Linden Mitchell, left, and Pierce Southcott, are in the inaugural refrigeration mechanic program with SD42. (Contributed)

Linden Mitchell, left, and Pierce Southcott, are in the inaugural refrigeration mechanic program with SD42. (Contributed)

Refrigeration mechanic program new for SD42

After the 19 week program, students receive 520 work-based training hours

A new trades program teaching students the skills of refrigeration mechanics is now being offered in the school district.

The program teaches students how to make, install, repair and service residential, commercial and industrial cooling and heating systems and is run in partnership with the Joint Apprenticeship Refrigeration Training School.

Topics covered include safety, hand and power tools; trade math; refrigerant handling certification; maintenance procedures; heat pumps and roof top units; electrical theory and application; level 1 industrial first aid; transport of dangerous goods certificate; cutting, brazing and bending pipe; refrigeration cycles and components; single and three phase motors and aerial lift certification.

So far there are three students from SD42 in the program that runs 19 weeks with students receiving 520 work-based training hours at the end of it.

“This one is unique because it is not run through a college but a union training shop. It’s a little bit of a different technical provider,” explained Steve Wiebe, principal of the district alternate, partnerships and work experience programs with the school district.

“The reason why we chose to go this route, it’s a different model then we’ve done in the past. Essentially we’re an island, Maple Ridge. We are surrounded by bridges and water. We don’t have a post training institution itself in our city like a Kwantlen or a Douglas or whatnot,” said Brad Dingler, district partnerships and trades programs and SSA co-ordinator with SD42.

”We do all our training in house which means that we offer programs that are 16 seat programs,” he continued adding that in order to differentiate their trades portfolio, they thought they would reach out to training institutions like JARTS and offer a limited number of seats.

“We can now offer more training opportunities. Maybe fewer seats, but more opportunities. It’s a win win for the kids in the district,” said Dingler.

Currently they are in partnership with the Langley and Coquitlam school districts offering two seats each. However this term the other districts couldn’t fill their seats, so they took an extra seat to offer three.

Refrigeration is a trade akin to electrical that is academically intensive.

“That’s why we encourage at this level our Grade 12’s would be the bare minimum entrance,” explained Dingler adding that Grade 13’s are also welcome since technically they are still a non-grad until they reach the age of 19.

Dingler says there is a demand for all trades right now, but the issue is filling the capacity for their seats, whether it be SD42, British Columbia Institute of Technology or Kwantlen Polytechnic University.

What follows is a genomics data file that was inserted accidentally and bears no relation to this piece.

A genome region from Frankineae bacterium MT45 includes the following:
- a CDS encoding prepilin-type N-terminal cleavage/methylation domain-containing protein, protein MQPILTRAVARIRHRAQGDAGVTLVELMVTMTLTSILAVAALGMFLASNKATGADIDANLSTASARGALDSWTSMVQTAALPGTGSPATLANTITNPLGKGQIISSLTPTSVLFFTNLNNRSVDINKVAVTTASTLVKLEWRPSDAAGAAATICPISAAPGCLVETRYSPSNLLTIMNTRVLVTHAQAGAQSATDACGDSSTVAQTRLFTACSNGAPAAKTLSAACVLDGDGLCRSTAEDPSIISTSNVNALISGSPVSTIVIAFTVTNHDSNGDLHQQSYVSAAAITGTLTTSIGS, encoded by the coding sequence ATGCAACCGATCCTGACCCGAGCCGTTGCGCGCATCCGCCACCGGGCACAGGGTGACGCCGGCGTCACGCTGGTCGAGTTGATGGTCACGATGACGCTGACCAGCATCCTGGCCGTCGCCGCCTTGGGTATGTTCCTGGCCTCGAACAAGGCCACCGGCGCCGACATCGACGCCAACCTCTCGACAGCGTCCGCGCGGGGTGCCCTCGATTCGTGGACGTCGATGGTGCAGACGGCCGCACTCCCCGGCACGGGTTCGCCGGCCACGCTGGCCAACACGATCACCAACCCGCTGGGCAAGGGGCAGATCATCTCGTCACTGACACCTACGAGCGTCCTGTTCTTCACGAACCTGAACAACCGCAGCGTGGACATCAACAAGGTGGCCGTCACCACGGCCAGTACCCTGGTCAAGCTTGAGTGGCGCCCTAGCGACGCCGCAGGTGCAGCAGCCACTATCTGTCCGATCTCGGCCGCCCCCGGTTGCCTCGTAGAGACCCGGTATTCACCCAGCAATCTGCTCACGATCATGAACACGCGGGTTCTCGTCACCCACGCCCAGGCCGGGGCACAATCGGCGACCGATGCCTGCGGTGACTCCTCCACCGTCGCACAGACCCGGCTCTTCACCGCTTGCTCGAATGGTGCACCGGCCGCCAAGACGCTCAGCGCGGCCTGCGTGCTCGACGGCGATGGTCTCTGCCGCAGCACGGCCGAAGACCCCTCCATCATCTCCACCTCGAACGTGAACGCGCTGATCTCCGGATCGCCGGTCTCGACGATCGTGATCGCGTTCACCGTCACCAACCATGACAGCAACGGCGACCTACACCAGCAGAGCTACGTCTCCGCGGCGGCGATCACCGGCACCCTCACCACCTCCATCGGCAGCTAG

The school district offers nine programs, eight which have 16 seats available.

“That’s unprecedented for the school district to fill that many seats,” he said.

Across the board, though, Dingler says, trades enrollment are lower than they have been in a while, so they believe the best way to encourage more students to enter the trades is to offer more diversity.

Currently SD42 offers auto service technician, carpentry level 1, culinary arts, electrician level 1 apprenticeship, hairstylist program, horticulture program, masonry, metal fabricator and plumbing apprenticeship.

They also partner with the Roofing Contractors Association of B.C. for a three day roofing program where participants learn about industrial, commercial roofing with jobs starting at $15 to $17 an hour.

“They are crying out for roofers and it’s not a bad paying job,” said Wiebe.

Refrigeration mechanic was a good fit because JARTS is located in Surrey and a typical trades-person can make anywhere from $30 to $50 an hour.

“It’s well suited in the Lower Mainland to meet the restaurant industries. It is a trade you can work local and come home at night,” said Dingler.

The B.C. government is celebrating the fourth annual Apprenticeship Recognition Week from Nov. 4 to Nov. 10.

It is anticipated that there will be 71,000 job openings in the skilled trades over the next decade that will need to be filled.

The province is home to more than 100 trades, 49 of which are nationally recognized Red Seal programs.

The Industry Training Authority expects to fund more than 26,000 apprenticeship and foundation training seats this year at public and private institutions.

There are more than 35,000 adult apprentices, more than 5,000 youth program participatns and more than 4,000 foundation students in the province.

The next intake for the refrigeration mechanic program will be Sept. 2019.

Wiebe and Dingler want to encourage any students in Grades 11 or 12 or parents with a son or daughter in either Grade who are interested in learning more about the trades to give them a call at 604-626-1176 or 604-318-9792.

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